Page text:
Gov. Brown Relents To Environmentalists: CEQA to Apply to HSR

Under intense political pressure to retain the full application of the CA Environmental Quality Act to CA High Speed Rail project, Gov. Brown withdrew his proposal to allow the project certain exceptions to lawsuits.

With legislators due shortly to vote to authorize $2.7 billion from the $9.95 billion 2008 High Speed Rail bond act, the relief from environmental lawsuits intending to slow the project proved secondary to getting the legislature to authorize the state funding. Ralph Vartabedian and Chris Megerian describe the circumstances surrounding the Governor's change of mind.

"It appeared that the proposal was jeopardizing support for the rail project from the environmental movement, a stalwart supporter of high-speed rail along with labor unions and big engineering firms.

The Sierra Club and the Natural Resources Defense Council raised objections to Brown's proposal, saying it was part of a pattern to water down one of the most important pieces of environmental law in history.

Kathryn Phillips, director of Sierra Club California, said the rail project was exactly the type of major construction that the environmental laws were intended to address...Phillips said it would now be appropriate for the Sierra Club to support the appropriations for starting construction, since the group was a backer of the original bond proposal that was passed by voters in 2008."

The legislature had qualms about providing the environmental exceptions.

"Sen. Joe Simitian, (a key Democrat representing three San Francisco Peninsula cities that are suing the High Speed Rail Authority) said there wasn't "a lot of stomach" for Brown's proposal among his colleagues in the Legislature.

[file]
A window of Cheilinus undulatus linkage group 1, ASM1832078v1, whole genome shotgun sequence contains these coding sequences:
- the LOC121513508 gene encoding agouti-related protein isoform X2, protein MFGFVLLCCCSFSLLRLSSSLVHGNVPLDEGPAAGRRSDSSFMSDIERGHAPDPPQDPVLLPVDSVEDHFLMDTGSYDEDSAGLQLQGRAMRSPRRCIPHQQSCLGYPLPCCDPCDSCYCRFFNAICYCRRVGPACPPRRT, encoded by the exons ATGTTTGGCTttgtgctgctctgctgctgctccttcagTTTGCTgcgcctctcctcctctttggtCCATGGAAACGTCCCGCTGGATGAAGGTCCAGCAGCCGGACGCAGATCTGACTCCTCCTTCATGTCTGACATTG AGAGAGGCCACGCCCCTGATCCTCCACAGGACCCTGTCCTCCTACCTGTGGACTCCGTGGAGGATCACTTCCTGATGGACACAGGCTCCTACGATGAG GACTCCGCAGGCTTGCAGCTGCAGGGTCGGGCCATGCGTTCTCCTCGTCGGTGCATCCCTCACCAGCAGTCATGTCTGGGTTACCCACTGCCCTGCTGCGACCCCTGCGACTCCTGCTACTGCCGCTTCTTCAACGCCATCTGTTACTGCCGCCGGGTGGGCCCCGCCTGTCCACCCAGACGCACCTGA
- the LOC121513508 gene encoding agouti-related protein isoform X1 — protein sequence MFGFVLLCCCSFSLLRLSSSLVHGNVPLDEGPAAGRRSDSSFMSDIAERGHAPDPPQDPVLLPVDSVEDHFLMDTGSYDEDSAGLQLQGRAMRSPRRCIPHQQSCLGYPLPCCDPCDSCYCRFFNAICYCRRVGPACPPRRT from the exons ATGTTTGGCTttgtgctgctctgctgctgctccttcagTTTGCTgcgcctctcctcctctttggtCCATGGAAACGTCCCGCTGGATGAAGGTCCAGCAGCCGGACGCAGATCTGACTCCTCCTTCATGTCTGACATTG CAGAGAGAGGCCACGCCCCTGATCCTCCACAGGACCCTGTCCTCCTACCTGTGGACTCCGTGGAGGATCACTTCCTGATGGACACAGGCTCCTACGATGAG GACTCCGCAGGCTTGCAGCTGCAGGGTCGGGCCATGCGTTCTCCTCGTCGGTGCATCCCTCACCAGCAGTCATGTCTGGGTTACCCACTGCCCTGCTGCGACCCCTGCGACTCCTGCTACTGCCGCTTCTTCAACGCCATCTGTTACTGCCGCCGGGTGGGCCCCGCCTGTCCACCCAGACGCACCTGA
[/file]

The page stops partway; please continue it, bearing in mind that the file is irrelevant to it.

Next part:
"I think that's wise," Simitian said. "It was a bridge too far. The obvious question is, is this a decision for the long term, or will the issue of environmental exceptions be revisited in the near future? That's a question people are going to ask."

Thanks to MTC Library

Full Story: Gov. Jerry Brown to scrap environmental exception for bullet train

Comments

Comments

Michael Lewyn's picture
Blogger

are you sure this isn't Friday Funny?

So let me get this straight: California is going to spend a ton of money on high-speed rail, but only on condition that lawsuits can derail it (pun intended!)

The Problem With Changing CEQA

To me, it makes very good sense not to apply CEQA to public transportation projects, which have a positive environmental impact.

The problem is that, once we make one exception, there will be endless demands for more exceptions.

We can all imagine that, some time in the future when gas prices go up, the oil companies would say: "If it was so important to build high-speed rail that we suspended CEQA, then it is also so important to spare Californians the pain of high gasoline prices that we should suspend CEQA for all new refineries and pipelines."

Charles Siegel

Irvin Dawid's picture
Correspondent

CEQA Exemption May Be Back for HSR

Jerry must have read your comments, Charles and Michael. On June 22, David Siders blogged in the Sacramento Bee's Capital Alert that "Jerry Brown is not abandoning a proposal to insulate California's high-speed rail project from environmental lawsuits, suggesting he was only delaying the legislation until sometime after the Legislature considers funding for the project."

I suspect we'll be hearing more from the environmentalists on this matter. CEQA is their bible and they do won't allow exceptions to it without a fight.

Irvin Dawid, Palo Alto, CA

High-speed rail advocates vs. "Environmentalists"

Commenting on the Sierra Club's opposition to exempting California's high-speed rail plans from CEQA review, Irwin Dawid writes: "I suspect we'll be hearing more from the environmentalists on this matter."

Don't high-speed rail advocates consider themselves environmentalist?

Zelda Bronstein, Berkeley, CA

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